A city never has too many trees

Nov 9 • Articles, Cityscape, Landscape Architecture • 2153 Views • 2 Comments on A city never has too many trees

Owen Rose is an architect and principal of Rose Architecture in Montréal. He’s an urban ecological architect and engaged citizen working to consolidate nature and the built environment into a humanised living experience. He’s also the president of the Montréal Urban Ecology Centre. We asked him about the ecology of Canadian cities.

 

1.You coined a term called ‘Ecosensual’, meaning environmentally conscious design that allows people to reconnect with their surroundings through their human senses. Are Canadian cities ‘ecosensual’?  

The term ‘ecosensual’ is still incredibly relevant today. I keep it in my mind. I speak to what I see. Ecosensual evolved from my thesis at McGill in 2001.

 

Having moved to Montreal from Vancouver, I found a way to integrate the design culture in Quebec with the ecological culture of British Columbia. People say that you can’t do both, but I found a way to do it. Ecosensual is an approach that connects nature and design in an urban environment.

 

Unfortunately, Canadian cities are not very econsensual, but there are a few ecosensual neighbourhoods. For example, the Plateau in Montreal offers human scale architecture, townhouses with a lot of natural light, a large amount of green space, and lots of shops within walking distance. The Plateau  has most of the key components of ecosensual living.

 

Not even Vancouver is ecosensual, but there are some exceptions like the neighbourhood of Kitsilano. However, the cost of living makes it much less socio-economically diverse than the Pleateau, even though it has similar characteristics. The Annex in Toronto could be placed in the same category of Kitsilano too.

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Quebecor Green Roof 2010 – photo credit, Jean-Guy Lambert

 

2.You begin your essay on your personal website by saying: “As distances across the planet are reduced by faster travel and comprehensive communication systems, it is ironic that we are becoming more and more distant from our surroundings and ourselves.” Where is the disconnect?

There is a cognitive dissonance that most of us have. We live in a physical setting, within 3D spaces, which is what a city is, yet we’re more focused on the mental spaces of web and tech, rather than being aware of the physical world, the built spaces we play out our lives in and how that influences the world around us. In order for people to feel more reconnected with the nature within their cities, it would help to walk through their neighbourhoods and be aware of their five senses. Try this exercise as an experience: On a cold winter’s day, sit with your back to a sunny window and let the sun warm you. It’s very relaxing and helps you experience your human senses within the city. Suddenly, you’re aware of the sun, the window location, how natural light comes into a building and the temperature differences. It’s an exercise that creates an instant connection between body, architecture and nature.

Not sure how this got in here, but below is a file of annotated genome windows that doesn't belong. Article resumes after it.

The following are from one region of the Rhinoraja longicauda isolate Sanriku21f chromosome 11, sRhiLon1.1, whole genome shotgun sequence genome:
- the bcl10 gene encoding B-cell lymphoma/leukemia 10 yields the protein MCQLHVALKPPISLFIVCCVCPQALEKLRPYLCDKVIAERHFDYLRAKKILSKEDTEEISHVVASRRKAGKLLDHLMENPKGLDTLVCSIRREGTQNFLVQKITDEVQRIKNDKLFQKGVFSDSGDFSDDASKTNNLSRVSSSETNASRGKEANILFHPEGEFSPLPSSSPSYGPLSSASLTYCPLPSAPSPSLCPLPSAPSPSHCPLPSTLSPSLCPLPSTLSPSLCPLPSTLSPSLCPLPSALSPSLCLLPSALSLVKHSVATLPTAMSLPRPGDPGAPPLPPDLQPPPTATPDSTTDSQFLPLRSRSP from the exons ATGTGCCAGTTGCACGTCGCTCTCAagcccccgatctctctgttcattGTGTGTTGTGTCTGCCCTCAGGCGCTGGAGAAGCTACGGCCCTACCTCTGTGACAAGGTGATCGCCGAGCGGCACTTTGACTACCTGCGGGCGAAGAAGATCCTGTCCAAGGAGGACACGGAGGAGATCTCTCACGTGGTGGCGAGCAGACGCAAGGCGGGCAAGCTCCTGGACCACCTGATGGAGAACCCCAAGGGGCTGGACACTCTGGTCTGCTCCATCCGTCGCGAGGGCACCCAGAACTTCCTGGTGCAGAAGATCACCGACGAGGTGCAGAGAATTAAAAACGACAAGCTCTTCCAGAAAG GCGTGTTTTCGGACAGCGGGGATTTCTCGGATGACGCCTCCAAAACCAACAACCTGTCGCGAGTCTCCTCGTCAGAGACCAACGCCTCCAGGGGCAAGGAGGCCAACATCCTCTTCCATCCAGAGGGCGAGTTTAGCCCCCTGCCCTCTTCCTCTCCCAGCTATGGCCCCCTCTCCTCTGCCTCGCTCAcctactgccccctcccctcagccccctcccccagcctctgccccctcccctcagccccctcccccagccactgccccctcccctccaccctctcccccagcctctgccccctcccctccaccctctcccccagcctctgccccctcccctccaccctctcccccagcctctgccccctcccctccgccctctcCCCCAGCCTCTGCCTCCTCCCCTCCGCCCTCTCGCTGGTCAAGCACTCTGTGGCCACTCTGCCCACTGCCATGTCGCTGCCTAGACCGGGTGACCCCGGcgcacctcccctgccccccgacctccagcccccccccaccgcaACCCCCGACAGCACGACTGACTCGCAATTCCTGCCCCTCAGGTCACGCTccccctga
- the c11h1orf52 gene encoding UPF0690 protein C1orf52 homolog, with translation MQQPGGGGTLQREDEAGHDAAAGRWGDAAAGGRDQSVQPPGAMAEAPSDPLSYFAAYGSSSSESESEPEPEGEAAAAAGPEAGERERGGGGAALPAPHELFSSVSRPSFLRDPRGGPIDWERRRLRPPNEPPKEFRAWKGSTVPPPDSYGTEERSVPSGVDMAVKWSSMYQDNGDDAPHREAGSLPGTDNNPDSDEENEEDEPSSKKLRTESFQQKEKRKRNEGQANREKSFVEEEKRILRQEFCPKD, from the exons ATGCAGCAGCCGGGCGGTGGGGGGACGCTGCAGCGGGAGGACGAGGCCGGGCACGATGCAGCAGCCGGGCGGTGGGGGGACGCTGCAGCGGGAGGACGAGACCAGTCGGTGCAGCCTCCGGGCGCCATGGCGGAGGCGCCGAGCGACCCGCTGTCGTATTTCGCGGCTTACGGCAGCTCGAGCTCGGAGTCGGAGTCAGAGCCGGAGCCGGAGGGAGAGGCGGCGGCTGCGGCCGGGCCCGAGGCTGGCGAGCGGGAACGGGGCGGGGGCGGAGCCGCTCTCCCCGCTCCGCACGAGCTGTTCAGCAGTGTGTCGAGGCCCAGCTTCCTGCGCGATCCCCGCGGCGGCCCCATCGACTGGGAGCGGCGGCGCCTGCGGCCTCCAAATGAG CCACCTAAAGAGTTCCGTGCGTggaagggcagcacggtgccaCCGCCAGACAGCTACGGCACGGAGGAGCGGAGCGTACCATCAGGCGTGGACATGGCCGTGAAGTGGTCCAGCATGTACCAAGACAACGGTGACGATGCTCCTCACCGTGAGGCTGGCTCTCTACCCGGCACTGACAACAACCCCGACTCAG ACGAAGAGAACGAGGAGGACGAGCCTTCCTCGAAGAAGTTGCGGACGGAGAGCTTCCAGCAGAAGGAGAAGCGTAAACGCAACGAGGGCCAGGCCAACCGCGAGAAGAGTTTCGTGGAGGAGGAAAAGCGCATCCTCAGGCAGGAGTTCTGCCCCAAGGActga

Public Market Kiosk, Plateau Mont-Royal, 2012 – photo credit, Owen Rose

Public Market Kiosk, Plateau Mont-Royal, 2012 – photo credit, Owen Rose

 

3. What is your vision of the future of cities, in Canada and abroad?

Contrary to science fiction movies, where the future of cities is depicted with all manner of flying transportation, the ground is where the future is, not the air. Cities will produce more local vegetables, plant as many trees as possible and drastically reduce personal automobile use. When you travel, have you ever once heard anyone say that a city has too many trees? Never! Living in a city doesn’t just mean that you are a sardine in a can, but a human being in a natural setting that happens to have buildings. The Plateau is one of the densest neighbourhoods in Canada, but it is not a concrete jungle. Cabbagtown in Toronto is another neighbourhood that comes to mind, that offers human scale density and an abundance of trees.

 

4. In an essay you once wrote “Architects are very well positioned to supply healthy ideas and images to the social discourse.” In what roles can architects achieve this?

Not-for-profits, such as the Montréal Urban Ecology Centre, are a great way to advocated for this. Also, architects can take leadership roles in their projects and propose connections with nature using elements such as green roofs or green walls. They can also advocate for it as part of design competiton juries.

 

None of us has the one correct answer, but working together for the common good is a good place to start.

 

Quebecor Green Roof 2010 – photo credit, Jean-Guy Lambert

Quebecor Green Roof 2010 – photo credit, Jean-Guy Lambert

 

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  • DLM

    In general, I agree with what you say 100%. However, I’m also drawn back to Detroit, where I’m from, and the abundance of trees in many of its neighbourhoods. I really miss that feeling of living in an urban forest, but Jane Jacobs believed it was destined to fail as a city because of its low density, and that is indeed probably part of the problem with it. Somehow, it never reached critical mass in spite of having 4 million people in the metro area. Perhaps there’s too much room for trees and not enough density to support an active street life in most neighbourhoods.

    • sixty7 Architecture Road

      DLM, considering the amount of vacant lots in Detroit now, as they constrict the city to maximized on the efficiency of services, they can create even more green space. It’s going to be interesting to see how Detroit is remade over the next couple of decades.

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